The American Bar Association (“ABA”)’s Criminal Justice Section has issued a report to the House of Delegates urging Congress to enact legislation to “exempt from the Controlled Substances Act any production, distribution, possession, or use of marijuana carried out in compliance with state laws,” to remove marijuana from Schedule I of the Controlled Substances Act, and to enact legislation “to encourage scientific research into the efficacy, dose, routes of administration, or side effects of commonly used and commercially available cannabis products in the United States.”
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The ABA’s solution to federal regulatory reform is essentially an endorsement of the Strengthening the Tenth Amendment Through Entrusting States Act (“STATES Act”). The STATES Act was introduced in Congress last term and provides that the CSA’s prohibitions on marijuana should not apply to those acting in compliance with state law regarding marijuana business. But the ABA takes it one step further, proposing federal legislation that empowers states to opt out of the Controlled Substances Act (“CSA”) all together.
The ABA’s proposed solution additionally addresses perhaps the greatest omission from the STATES Act: the ABA urges Congress to amend marijuana’s status under the CSA, either through removing marijuana from Schedule I of the CSA, or by de-scheduling marijuana altogether and providing for a separate regulatory body in such a way like that of alcohol, tobacco and now hemp under the Agricultural Improvement Act of 2018.
The ABA’s final proposal calls on Congress to actively facilitate research into marijuana. The Report provides “As greater scientific knowledge of the benefits and harms of marijuana develop, Congress and the states can work together to ensure that the benefits of marijuana can be realized while the harms of the drug are properly addressed. Encouraging careful scientific study of marijuana will be beneficial regardless of the direction of marijuana law reform in the future.”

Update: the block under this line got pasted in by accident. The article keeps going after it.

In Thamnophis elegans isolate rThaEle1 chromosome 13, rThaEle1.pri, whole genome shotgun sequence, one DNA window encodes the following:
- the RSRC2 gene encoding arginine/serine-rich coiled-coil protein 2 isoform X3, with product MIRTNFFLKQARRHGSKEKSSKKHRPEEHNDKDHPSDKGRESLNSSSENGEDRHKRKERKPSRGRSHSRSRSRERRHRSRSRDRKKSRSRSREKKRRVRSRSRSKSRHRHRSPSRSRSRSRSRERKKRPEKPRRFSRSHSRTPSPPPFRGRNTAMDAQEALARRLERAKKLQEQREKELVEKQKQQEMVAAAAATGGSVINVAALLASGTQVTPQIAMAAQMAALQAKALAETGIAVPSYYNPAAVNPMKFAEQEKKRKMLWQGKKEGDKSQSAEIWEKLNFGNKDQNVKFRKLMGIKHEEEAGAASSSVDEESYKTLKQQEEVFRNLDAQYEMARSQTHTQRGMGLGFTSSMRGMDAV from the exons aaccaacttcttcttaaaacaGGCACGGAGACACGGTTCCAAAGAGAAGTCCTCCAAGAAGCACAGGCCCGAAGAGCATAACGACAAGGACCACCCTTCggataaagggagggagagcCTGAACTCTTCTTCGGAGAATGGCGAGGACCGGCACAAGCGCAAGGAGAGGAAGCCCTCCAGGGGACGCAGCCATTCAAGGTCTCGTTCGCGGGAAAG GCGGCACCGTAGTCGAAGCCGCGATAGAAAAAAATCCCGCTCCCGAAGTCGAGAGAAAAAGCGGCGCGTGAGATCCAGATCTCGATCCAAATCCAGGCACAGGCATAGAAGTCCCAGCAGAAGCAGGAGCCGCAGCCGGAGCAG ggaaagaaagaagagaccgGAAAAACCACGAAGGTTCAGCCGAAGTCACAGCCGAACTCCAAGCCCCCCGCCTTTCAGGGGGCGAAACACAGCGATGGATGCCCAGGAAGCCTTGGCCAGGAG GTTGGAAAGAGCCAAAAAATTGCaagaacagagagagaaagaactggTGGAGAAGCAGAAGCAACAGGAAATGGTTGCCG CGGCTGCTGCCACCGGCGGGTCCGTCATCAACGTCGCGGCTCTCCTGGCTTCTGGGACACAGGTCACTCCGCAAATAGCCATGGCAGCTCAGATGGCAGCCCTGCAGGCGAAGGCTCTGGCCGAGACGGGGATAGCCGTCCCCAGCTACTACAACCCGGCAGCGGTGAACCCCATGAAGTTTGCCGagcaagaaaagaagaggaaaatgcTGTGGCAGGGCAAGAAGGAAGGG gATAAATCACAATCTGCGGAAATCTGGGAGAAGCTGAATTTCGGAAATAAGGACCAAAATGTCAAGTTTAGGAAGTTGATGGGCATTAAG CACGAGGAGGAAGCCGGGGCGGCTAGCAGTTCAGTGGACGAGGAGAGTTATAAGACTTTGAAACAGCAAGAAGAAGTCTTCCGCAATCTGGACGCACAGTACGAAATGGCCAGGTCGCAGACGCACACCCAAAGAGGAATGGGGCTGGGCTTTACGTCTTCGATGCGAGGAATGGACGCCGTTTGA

But how much clout does the ABA carry with regard to legislative change?
The ABA is a voluntary professional organization that regulates the legal profession in the United States. Although potentially influential, the ABA has no direct role in legislation or other congressional matters.
All in all, the ABA’s report merely serves to add additional pressure on Congress to make legislative moves. According to a former senior senate counsel, “It cannot hurt to have that endorsement, but it won’t move matters either way. I suppose if they opposed the legislation, it would be even more dead in the water than it already is in THIS congress.”
“This congress” is comprised of republican senators who stand strong in opposition to any legislation that could be seen as moving cannabis legalization forward. At recent Senate Banking Committee hearings concerning marijuana banking reform legislation introduced into the Senate, not a single Republican Committee member showed up for the hearing to show any support for the Bill. The only Republican who was there was Chairman Crapo, and he was required to be there, given his position as chairman.
With the Republican Congress’s focus on moving judicial nominations for the rest of the Congress, it will likely take much more than ABA efforts to get cannabis legislation on the Senate floor this term.
Content provided by Charles E. Feldmann, member of ABA’s Cannabis Task Force Committee. The first ever ABA cannabis Continued Legal Education is to take place in Chicago, IL, September 19-20, 2019. See www.ambar.org/tipscannabis for more information.